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Publication numberUS5716689 A
Publication typeGrant
Application numberUS 08/718,157
Publication dateFeb 10, 1998
Filing dateSep 19, 1996
Priority dateSep 19, 1996
Fee statusLapsed
Also published asWO1999039811A1
Publication number08718157, 718157, US 5716689 A, US 5716689A, US-A-5716689, US5716689 A, US5716689A
InventorsJan Rogut
Original AssigneeIntegrated Process Technologies
Export CitationBiBTeX, EndNote, RefMan
External Links: USPTO, USPTO Assignment, Espacenet
Hollow fiber membrane carpet manufacturing method and an elementary carpet member and carpet
US 5716689 A
Abstract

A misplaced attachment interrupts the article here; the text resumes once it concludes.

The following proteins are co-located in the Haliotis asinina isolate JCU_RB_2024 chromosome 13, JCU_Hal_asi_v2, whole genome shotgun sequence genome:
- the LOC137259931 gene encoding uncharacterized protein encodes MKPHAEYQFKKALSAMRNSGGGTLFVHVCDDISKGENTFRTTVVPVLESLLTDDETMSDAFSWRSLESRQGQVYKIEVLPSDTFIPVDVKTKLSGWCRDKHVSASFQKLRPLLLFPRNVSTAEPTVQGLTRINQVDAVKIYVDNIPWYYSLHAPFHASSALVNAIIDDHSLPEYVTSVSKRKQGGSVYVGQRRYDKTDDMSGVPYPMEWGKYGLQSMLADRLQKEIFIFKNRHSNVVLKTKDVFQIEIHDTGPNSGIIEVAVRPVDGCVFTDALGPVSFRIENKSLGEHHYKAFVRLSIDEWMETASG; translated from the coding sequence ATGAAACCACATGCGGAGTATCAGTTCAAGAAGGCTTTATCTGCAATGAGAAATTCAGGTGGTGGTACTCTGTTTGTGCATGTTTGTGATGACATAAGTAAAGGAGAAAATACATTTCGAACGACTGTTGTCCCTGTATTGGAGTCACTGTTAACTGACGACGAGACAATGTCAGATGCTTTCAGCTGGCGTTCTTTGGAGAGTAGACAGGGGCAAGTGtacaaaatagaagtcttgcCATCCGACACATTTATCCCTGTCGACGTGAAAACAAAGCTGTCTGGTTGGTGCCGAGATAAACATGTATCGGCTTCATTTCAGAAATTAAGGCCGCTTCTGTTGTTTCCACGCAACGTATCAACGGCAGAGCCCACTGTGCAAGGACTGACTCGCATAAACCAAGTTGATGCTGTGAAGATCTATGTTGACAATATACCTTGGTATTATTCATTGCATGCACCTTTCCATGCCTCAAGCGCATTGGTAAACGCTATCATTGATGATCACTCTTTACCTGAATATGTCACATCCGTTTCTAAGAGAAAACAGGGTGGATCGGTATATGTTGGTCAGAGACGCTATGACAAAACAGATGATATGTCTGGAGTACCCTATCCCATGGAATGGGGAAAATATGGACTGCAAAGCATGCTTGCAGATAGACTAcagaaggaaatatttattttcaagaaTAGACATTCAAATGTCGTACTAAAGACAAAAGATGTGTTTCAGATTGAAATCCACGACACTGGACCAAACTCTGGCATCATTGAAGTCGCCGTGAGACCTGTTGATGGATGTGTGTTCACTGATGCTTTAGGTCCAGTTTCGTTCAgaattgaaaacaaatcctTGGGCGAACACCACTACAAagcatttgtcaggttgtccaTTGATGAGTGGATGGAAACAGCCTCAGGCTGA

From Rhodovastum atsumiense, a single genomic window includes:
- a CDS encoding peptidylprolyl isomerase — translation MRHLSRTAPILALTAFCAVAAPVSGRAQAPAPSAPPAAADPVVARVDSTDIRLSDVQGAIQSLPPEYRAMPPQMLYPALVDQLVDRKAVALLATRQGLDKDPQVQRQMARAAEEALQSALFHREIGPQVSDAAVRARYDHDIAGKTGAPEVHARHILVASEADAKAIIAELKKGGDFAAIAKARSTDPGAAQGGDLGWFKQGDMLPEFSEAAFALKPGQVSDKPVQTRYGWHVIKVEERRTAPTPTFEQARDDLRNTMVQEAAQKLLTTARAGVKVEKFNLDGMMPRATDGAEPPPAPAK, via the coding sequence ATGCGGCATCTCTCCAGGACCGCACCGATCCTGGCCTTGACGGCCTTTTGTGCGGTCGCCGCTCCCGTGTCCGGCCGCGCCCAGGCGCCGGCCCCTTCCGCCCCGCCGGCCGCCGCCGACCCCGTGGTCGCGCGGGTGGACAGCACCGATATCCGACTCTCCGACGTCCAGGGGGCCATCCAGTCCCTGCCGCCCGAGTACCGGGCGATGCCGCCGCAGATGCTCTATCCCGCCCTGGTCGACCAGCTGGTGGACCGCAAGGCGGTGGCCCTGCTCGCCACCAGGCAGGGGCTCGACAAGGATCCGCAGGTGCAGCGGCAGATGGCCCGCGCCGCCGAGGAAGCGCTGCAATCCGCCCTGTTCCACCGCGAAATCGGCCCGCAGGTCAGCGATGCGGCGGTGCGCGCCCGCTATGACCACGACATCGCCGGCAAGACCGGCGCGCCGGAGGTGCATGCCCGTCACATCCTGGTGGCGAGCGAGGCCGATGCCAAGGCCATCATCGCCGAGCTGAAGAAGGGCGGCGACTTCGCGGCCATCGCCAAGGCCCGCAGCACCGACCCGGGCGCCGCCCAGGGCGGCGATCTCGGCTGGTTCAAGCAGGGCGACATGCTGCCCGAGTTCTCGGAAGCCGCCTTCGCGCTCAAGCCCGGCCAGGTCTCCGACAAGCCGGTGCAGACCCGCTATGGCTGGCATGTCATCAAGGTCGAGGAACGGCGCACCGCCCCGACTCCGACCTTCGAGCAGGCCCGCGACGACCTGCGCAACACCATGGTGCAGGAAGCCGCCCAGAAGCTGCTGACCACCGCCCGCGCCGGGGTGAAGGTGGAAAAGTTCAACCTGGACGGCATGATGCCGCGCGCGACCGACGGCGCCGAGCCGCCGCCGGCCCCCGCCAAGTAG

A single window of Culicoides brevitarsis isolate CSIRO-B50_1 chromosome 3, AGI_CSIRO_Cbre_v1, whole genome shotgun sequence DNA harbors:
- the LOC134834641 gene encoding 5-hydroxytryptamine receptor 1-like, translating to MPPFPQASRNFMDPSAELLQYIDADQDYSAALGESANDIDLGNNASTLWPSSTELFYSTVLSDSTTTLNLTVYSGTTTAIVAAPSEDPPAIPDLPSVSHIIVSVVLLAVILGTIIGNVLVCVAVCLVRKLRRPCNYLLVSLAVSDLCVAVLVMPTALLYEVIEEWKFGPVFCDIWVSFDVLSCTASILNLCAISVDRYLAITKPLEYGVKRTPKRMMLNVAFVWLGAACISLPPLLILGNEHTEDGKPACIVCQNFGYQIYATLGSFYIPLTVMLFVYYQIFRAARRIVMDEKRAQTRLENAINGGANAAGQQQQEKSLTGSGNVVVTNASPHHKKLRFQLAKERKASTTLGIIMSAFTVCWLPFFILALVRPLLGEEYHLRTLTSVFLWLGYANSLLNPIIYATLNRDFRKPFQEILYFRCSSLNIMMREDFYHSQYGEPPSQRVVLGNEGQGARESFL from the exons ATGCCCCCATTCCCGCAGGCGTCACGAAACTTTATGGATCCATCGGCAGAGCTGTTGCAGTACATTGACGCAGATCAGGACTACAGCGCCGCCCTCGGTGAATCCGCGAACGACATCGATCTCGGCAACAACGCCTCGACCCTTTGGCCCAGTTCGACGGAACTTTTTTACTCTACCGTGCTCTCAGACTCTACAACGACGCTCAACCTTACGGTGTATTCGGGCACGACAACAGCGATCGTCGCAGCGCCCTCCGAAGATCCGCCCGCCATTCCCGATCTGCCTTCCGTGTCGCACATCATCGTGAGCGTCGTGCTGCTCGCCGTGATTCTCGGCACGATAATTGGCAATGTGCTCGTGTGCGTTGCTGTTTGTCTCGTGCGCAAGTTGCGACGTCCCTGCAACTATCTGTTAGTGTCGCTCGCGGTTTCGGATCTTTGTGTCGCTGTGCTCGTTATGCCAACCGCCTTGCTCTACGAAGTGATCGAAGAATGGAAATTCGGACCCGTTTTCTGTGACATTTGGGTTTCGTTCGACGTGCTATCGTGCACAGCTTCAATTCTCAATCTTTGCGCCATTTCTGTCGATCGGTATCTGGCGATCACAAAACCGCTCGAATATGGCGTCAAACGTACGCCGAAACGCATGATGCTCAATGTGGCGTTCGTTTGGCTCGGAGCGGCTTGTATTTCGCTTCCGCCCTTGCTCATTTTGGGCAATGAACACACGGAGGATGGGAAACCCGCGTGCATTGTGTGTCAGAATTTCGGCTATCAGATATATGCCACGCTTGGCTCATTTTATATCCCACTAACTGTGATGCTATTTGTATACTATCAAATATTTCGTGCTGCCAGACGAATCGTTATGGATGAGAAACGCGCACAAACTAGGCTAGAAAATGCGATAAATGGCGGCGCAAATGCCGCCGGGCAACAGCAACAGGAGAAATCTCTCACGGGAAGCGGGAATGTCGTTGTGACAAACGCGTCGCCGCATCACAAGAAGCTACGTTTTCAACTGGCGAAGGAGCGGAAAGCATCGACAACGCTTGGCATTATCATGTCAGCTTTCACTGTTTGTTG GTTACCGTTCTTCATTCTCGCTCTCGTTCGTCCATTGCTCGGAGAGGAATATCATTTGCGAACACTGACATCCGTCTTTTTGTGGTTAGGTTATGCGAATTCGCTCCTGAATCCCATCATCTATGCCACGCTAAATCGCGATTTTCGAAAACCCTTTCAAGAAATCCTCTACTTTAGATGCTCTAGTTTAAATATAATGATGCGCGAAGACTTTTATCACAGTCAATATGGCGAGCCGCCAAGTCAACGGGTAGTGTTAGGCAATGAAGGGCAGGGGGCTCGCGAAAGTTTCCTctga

A method of manufacturing a hollow fiber membrane carpet includes the steps of laying out a multiplicity of hollow fibers, forming a pair of strips of non-permeable adhesive material on the hollow fibers in a transverse relationship thereto and in a spaced relationship from one another such that main portions of the hollow fibers extend between the spaced strips, cutting selected portions of the hollow fibers adjacent to the spaced strips so as to open the hollow fibers to communication at least at one of a pair of opposite end portions of the hollow fibers, and assembling the hollow fibers and spaced strips into a plurality of elementary carpet members and thereafter into a hollow fiber membrane carpet. Assembling the carpet is performed by bringing and attaching the strips together in a side-by-side relationship so as to form the elementary carpet members each having an elongated base element formed by the attached strips and a multiplicity of loops formed by the hollow fibers with the main portions thereof extending from the base element and the opposite end portions thereof supported in the base element, and then positioning together the elementary carpet members to provide the hollow fiber membrane carpet by attaching in side-by-side relationships the base elements of adjacent elementary carpet members to form a support base of the hollow fiber membrane carpet with the hollow fiber loops extending outwardly from a side of the support base.